To Koṭṭhita
Koṭṭhita Sutta  (AN 4:173)

Then Ven. Mahā Koṭṭhita went to Ven. Sāriputta and, on arrival, exchanged courteous greetings with him. After an exchange of friendly greetings & courtesies, he sat to one side. As he was sitting there, he said to Ven. Sāriputta, “With the remainderless fading & cessation of the six contact-media [vision, hearing, smell, taste, touch, & intellection], is it the case that there is anything else?”

[Ven. Sāriputta:] “Don’t say that, my friend.”

[Ven. Mahā Koṭṭhita:] “With the remainderless fading & cessation of the six contact-media, is it the case that there is not anything else?”

[Ven. Sāriputta:] “Don’t say that, my friend.”

[Ven. Mahā Koṭṭhita:] “…is it the case that there both is & is not anything else?”

[Ven. Sāriputta:] “Don’t say that, my friend.”

[Ven. Mahā Koṭṭhita:] “…is it the case that there neither is nor is not anything else?”

[Ven. Sāriputta:] “Don’t say that, my friend.”

[Ven. Mahā Koṭṭhita:] “Being asked if, with the remainderless fading & cessation of the six contact-media, there is anything else, you say, ‘Don’t say that, my friend.’ Being asked if… there is not anything else… there both is & is not anything else… there neither is nor is not anything else, you say, ‘Don’t say that, my friend.’ Now, how is the meaning of your words to be understood?”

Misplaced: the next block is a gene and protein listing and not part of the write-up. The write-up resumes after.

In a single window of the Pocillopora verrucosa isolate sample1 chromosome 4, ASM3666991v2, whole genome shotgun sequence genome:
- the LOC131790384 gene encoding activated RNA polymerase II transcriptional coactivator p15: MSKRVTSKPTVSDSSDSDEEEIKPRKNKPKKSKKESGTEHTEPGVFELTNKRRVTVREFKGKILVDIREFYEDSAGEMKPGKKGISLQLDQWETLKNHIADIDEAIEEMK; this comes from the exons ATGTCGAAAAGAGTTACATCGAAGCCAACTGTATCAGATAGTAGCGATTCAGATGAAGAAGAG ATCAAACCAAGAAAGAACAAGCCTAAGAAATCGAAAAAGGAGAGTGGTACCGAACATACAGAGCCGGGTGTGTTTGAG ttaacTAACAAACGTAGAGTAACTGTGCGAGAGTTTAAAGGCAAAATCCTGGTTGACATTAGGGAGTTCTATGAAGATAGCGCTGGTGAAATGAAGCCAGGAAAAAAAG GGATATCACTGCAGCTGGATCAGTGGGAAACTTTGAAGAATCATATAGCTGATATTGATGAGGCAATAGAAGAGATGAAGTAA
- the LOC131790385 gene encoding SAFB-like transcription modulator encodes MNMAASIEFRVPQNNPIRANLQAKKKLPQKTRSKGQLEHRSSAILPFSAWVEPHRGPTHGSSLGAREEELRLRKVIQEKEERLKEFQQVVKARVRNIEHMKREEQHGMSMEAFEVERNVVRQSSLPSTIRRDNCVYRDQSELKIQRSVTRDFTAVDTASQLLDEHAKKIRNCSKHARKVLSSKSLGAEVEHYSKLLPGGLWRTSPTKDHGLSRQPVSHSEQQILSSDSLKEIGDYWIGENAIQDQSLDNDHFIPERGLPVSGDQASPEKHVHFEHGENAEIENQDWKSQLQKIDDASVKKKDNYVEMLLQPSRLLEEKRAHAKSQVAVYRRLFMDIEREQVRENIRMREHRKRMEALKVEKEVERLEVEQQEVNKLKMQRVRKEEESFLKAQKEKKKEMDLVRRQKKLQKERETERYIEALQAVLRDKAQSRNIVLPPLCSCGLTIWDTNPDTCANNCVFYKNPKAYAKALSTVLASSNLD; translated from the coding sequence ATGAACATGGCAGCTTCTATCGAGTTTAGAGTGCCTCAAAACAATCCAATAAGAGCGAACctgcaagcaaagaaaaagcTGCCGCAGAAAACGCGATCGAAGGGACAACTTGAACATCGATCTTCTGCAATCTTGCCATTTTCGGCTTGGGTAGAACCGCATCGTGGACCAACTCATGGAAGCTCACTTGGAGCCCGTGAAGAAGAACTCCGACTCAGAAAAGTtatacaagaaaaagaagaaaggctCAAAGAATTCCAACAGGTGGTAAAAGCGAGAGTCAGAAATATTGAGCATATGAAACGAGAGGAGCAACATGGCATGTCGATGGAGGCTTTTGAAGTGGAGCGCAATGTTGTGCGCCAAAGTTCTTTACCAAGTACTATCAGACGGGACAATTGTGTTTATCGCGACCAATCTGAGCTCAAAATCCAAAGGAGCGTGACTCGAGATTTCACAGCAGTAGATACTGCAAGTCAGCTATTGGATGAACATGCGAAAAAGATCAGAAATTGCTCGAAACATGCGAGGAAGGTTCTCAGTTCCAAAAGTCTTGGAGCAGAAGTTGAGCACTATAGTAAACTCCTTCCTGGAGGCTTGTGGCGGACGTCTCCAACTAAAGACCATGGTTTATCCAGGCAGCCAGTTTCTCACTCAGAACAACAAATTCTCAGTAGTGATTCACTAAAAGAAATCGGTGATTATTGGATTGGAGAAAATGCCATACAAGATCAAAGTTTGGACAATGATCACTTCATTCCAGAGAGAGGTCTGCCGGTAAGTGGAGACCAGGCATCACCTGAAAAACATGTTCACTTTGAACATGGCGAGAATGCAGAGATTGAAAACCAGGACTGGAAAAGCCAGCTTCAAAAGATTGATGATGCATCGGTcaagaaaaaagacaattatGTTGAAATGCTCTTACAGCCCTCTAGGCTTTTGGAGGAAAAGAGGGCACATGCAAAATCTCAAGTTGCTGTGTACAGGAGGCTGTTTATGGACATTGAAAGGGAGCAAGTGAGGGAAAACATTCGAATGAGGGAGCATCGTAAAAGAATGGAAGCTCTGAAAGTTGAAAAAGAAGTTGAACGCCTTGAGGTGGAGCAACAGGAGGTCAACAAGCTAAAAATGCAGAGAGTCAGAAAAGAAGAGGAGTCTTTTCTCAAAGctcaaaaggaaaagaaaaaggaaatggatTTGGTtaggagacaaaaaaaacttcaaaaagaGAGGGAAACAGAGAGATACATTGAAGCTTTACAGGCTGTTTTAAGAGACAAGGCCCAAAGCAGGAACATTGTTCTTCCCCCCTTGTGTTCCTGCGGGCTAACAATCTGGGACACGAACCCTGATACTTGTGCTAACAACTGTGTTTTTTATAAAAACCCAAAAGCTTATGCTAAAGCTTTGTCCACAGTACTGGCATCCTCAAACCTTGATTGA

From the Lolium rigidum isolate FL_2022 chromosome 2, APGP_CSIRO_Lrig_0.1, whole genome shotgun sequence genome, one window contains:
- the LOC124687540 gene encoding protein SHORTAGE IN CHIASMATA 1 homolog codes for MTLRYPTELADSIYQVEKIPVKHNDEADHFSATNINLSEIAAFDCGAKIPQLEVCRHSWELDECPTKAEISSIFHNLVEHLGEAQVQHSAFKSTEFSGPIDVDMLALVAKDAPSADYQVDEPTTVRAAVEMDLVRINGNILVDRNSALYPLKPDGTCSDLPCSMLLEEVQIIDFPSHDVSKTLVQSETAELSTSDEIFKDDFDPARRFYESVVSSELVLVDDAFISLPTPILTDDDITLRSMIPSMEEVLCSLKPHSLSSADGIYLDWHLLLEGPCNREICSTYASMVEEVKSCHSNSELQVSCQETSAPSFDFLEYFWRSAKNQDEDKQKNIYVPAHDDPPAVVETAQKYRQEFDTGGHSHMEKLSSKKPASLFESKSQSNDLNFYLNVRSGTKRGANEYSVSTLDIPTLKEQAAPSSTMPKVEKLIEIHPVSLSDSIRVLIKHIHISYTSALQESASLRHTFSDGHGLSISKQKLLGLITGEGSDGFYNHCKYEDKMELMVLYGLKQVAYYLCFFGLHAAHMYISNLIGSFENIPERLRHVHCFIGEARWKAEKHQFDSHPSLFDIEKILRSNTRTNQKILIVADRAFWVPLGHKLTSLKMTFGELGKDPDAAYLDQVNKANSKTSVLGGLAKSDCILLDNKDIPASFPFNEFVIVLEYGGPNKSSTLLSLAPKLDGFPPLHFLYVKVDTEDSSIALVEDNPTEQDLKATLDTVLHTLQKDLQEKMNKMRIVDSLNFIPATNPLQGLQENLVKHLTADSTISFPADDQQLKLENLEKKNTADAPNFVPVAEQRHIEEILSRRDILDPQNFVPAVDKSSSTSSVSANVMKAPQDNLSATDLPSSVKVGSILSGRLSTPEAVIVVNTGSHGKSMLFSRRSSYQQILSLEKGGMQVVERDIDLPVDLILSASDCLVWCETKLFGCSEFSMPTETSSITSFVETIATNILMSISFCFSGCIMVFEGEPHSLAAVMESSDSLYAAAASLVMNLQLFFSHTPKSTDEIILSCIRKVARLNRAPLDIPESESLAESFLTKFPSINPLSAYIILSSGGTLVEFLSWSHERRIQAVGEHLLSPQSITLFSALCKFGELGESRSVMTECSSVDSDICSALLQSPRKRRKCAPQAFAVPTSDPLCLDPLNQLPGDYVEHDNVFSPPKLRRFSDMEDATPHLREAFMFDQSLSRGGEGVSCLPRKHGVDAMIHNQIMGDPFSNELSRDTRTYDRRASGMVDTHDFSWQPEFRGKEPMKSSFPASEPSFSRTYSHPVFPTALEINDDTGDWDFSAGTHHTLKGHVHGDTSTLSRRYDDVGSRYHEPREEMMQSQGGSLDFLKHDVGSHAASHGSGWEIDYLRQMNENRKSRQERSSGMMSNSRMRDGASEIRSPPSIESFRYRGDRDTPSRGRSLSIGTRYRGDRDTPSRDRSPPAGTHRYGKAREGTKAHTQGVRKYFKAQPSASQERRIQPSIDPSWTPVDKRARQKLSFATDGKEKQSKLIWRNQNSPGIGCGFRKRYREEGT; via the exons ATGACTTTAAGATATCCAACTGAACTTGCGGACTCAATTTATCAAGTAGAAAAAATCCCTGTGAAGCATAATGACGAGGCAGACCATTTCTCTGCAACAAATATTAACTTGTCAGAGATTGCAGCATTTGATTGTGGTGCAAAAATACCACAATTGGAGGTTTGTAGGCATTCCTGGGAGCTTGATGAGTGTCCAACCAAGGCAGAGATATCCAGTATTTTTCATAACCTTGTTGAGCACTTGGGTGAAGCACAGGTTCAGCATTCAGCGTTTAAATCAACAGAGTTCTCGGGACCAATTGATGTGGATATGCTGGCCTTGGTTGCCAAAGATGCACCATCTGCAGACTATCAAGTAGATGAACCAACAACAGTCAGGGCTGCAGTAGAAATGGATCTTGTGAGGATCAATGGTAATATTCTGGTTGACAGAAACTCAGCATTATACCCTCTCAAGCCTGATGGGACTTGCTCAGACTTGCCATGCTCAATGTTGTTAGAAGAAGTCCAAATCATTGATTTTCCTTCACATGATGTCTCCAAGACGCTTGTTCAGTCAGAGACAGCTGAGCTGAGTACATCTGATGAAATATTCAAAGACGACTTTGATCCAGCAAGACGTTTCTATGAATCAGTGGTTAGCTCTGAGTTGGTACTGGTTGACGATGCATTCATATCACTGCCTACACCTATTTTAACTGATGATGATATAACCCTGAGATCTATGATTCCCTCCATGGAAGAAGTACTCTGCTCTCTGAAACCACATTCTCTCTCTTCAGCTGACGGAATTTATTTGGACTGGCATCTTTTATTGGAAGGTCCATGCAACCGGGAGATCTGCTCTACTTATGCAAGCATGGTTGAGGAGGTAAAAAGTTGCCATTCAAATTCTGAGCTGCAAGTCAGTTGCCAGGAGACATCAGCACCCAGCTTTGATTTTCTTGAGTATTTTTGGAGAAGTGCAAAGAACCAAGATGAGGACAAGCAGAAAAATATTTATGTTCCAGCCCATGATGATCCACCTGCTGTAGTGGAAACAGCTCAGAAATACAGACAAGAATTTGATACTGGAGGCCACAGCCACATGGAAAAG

[Ven. Sāriputta:] “The statement, ‘With the remainderless fading & cessation of the six contact-media, is it the case that there is anything else?’ objectifies the non-objectified.1 The statement, ‘… is it the case that there is not anything else… is it the case that there both is & is not anything else… is it the case that there neither is nor is not anything else?’ objectifies the non-objectified. However far the six contact-media go, that is how far objectification goes. However far objectification goes, that is how far the six contact media go. With the remainderless fading & cessation of the six contact-media, there comes to be the cessation of objectification, the stilling of objectification.”

Note

1. “Objectification” is a translation of papañca. Although in some circles papañca has come to mean a proliferation of thinking, in the Canon it refers not to the amount of thinking, but to a type of thinking marked by the classifications and perceptions it uses. As Sn 4:14 points out, the root of the classifications and perceptions of objectification is the thought, “I am the thinker.” This thought forms the motivation for the questions that Ven. Mahā Koṭṭhita is presenting here: the sense of “I am the thinker” can cause either fear or desire for annihilation in the course of unbinding. Both concerns get in the way of the abandoning of clinging, which is essential for the attainment of unbinding, which is why the questions should not be asked.

DN 21 and MN 18 discuss the relationship between objectification and conflict. SN 43 lists non-objectification as one of many epithets for unbinding.

See also: DN 15; MN 49; SN 4:19; SN 35:23; SN 35:117; SN 43; AN 4:42; AN 8:30